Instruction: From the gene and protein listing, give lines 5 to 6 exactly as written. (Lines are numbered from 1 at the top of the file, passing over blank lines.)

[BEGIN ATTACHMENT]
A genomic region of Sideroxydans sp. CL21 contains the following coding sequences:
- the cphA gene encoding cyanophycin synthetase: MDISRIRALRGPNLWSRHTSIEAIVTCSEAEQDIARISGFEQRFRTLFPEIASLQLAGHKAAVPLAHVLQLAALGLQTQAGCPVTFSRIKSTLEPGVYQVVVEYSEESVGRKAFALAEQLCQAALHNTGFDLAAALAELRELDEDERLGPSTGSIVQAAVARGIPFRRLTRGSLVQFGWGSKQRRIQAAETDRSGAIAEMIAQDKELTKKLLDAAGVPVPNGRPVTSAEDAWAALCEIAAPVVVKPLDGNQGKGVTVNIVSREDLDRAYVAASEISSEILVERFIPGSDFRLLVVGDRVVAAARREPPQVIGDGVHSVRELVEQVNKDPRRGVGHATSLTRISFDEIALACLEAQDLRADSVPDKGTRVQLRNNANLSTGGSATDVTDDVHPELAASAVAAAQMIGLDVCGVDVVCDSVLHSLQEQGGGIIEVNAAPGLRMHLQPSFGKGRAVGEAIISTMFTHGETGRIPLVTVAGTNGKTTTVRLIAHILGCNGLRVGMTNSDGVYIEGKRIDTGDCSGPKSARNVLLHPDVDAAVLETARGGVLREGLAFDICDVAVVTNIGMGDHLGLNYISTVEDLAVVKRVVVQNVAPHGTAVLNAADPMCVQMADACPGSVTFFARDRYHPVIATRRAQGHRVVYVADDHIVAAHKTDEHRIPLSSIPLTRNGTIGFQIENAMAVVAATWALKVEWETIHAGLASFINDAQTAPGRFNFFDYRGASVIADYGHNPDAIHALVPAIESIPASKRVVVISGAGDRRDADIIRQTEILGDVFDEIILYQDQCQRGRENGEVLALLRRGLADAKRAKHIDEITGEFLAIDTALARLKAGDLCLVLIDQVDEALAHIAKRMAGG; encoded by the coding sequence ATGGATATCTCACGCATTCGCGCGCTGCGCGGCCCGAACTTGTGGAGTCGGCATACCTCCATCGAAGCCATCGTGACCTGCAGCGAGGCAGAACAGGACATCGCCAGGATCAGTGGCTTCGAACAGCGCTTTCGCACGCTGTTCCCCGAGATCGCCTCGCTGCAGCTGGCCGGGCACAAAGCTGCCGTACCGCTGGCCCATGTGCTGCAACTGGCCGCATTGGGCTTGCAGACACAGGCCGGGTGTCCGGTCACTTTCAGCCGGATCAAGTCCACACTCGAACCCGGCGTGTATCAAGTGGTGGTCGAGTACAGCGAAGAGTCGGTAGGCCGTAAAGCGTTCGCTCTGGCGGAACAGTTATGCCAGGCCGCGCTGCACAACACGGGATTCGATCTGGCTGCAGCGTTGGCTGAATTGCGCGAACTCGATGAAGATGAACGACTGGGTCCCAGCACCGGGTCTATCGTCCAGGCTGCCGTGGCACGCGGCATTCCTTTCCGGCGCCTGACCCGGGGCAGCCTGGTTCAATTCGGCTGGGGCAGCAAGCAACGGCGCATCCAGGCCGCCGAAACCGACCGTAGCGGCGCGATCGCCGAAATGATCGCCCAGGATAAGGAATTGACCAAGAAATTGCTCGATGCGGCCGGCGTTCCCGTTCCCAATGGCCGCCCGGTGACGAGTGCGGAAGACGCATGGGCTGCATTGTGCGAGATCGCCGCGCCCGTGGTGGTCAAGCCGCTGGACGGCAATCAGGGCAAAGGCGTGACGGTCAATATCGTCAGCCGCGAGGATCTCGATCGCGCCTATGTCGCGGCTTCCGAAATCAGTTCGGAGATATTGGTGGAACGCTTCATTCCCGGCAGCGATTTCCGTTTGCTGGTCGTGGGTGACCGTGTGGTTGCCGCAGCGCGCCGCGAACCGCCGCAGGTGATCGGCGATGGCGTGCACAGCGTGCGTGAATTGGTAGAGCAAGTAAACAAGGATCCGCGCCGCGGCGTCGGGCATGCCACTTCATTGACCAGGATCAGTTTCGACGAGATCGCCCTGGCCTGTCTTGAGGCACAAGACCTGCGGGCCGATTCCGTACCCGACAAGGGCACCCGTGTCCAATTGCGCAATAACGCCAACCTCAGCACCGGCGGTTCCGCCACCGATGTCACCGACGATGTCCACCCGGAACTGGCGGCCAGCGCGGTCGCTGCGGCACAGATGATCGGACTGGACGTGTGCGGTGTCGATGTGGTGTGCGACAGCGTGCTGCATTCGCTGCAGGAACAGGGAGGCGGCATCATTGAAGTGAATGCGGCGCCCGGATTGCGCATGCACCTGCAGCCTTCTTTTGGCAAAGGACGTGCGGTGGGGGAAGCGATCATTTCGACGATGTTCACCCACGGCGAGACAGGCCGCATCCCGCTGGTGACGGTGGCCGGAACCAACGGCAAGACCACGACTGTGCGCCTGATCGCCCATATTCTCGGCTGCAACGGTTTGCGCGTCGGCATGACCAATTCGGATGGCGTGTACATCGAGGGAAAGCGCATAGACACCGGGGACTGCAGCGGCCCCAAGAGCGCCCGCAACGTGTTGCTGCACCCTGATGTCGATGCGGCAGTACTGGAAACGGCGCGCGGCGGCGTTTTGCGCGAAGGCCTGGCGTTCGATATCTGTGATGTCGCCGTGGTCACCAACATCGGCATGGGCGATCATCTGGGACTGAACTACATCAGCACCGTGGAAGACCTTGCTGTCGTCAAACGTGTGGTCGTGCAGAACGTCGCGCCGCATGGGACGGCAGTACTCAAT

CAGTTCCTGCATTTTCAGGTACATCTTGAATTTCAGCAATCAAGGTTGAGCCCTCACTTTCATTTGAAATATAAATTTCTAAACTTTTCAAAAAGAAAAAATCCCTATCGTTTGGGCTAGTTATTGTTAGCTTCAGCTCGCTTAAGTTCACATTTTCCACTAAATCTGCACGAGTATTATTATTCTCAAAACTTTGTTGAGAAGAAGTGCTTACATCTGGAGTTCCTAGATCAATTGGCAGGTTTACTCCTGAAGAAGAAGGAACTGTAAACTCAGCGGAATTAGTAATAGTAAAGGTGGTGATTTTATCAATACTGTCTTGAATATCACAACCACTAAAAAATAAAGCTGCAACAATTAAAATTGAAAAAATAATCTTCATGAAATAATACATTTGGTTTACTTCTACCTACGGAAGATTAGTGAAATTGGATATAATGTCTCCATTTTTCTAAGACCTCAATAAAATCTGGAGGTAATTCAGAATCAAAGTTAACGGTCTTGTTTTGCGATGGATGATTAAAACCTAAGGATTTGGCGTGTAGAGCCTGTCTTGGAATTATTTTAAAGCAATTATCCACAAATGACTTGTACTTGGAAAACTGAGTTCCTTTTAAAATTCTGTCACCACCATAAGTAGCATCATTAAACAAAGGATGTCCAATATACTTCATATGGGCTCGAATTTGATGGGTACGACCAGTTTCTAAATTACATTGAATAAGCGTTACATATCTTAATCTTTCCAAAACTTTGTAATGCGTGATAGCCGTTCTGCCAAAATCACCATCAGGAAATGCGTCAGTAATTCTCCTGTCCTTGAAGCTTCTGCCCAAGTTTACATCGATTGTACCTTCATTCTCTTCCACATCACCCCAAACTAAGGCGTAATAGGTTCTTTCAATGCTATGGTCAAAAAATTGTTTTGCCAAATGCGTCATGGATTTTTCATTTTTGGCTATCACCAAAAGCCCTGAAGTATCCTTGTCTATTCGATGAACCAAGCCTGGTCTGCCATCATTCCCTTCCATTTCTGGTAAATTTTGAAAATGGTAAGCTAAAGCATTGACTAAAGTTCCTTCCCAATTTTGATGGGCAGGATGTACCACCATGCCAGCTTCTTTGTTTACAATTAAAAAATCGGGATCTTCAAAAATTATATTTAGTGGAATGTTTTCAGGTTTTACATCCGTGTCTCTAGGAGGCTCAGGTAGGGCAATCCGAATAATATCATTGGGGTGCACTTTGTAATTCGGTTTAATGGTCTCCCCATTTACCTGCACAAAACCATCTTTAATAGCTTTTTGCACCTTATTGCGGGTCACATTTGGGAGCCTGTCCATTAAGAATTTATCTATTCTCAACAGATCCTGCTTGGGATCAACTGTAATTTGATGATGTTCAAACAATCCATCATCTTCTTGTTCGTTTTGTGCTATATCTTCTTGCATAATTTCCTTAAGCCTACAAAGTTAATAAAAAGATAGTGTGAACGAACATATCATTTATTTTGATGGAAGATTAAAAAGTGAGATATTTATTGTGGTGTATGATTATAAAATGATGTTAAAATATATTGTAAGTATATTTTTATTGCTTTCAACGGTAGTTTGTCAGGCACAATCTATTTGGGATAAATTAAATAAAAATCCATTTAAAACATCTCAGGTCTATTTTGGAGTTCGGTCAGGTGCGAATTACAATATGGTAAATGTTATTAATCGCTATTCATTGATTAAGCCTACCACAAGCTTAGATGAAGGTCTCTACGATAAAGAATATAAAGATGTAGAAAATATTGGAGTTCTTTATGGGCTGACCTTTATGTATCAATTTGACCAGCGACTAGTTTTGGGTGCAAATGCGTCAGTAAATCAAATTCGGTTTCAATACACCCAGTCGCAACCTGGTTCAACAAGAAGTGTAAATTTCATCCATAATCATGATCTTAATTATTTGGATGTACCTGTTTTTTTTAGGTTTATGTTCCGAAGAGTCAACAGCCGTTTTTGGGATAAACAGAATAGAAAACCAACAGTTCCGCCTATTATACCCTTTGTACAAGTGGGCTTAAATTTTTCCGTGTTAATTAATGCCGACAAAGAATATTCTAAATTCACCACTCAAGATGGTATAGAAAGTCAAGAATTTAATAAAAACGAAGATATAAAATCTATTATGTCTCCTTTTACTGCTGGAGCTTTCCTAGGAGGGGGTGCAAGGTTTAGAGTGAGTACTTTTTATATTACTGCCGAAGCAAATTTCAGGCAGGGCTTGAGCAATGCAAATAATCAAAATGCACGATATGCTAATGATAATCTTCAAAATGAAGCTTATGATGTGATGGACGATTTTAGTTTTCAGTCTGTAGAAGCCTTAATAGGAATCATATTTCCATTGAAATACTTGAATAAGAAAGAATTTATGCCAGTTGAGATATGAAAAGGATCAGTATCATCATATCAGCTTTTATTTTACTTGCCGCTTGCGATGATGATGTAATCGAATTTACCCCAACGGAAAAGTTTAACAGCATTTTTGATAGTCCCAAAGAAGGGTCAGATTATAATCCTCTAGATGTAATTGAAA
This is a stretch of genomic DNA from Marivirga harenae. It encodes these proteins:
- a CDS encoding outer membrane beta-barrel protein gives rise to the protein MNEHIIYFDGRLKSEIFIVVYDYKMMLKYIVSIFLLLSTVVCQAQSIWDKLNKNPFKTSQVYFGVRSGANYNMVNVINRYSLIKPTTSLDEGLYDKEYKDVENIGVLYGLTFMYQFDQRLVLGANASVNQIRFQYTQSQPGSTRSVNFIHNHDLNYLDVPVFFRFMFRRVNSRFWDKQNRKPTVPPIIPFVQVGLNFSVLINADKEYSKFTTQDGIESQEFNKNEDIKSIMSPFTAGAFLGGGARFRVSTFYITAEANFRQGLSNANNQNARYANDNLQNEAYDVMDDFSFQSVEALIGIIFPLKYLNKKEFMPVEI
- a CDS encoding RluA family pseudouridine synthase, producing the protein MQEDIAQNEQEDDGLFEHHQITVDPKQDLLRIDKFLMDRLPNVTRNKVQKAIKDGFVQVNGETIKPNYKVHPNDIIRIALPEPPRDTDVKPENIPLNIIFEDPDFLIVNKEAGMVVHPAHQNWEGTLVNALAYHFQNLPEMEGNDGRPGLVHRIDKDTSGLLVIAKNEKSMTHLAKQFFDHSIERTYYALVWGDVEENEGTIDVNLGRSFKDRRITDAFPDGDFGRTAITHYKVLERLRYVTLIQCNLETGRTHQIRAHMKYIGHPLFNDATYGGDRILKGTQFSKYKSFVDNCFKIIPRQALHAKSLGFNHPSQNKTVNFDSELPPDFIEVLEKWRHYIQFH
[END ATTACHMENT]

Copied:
- a CDS encoding outer membrane beta-barrel protein gives rise to the protein MNEHIIYFDGRLKSEIFIVVYDYKMMLKYIVSIFLLLSTVVCQAQSIWDKLNKNPFKTSQVYFGVRSGANYNMVNVINRYSLIKPTTSLDEGLYDKEYKDVENIGVLYGLTFMYQFDQRLVLGANASVNQIRFQYTQSQPGSTRSVNFIHNHDLNYLDVPVFFRFMFRRVNSRFWDKQNRKPTVPPIIPFVQVGLNFSVLINADKEYSKFTTQDGIESQEFNKNEDIKSIMSPFTAGAFLGGGARFRVSTFYITAEANFRQGLSNANNQNARYANDNLQNEAYDVMDDFSFQSVEALIGIIFPLKYLNKKEFMPVEI
- a CDS encoding RluA family pseudouridine synthase, producing the protein MQEDIAQNEQEDDGLFEHHQITVDPKQDLLRIDKFLMDRLPNVTRNKVQKAIKDGFVQVNGETIKPNYKVHPNDIIRIALPEPPRDTDVKPENIPLNIIFEDPDFLIVNKEAGMVVHPAHQNWEGTLVNALAYHFQNLPEMEGNDGRPGLVHRIDKDTSGLLVIAKNEKSMTHLAKQFFDHSIERTYYALVWGDVEENEGTIDVNLGRSFKDRRITDAFPDGDFGRTAITHYKVLERLRYVTLIQCNLETGRTHQIRAHMKYIGHPLFNDATYGGDRILKGTQFSKYKSFVDNCFKIIPRQALHAKSLGFNHPSQNKTVNFDSELPPDFIEVLEKWRHYIQFH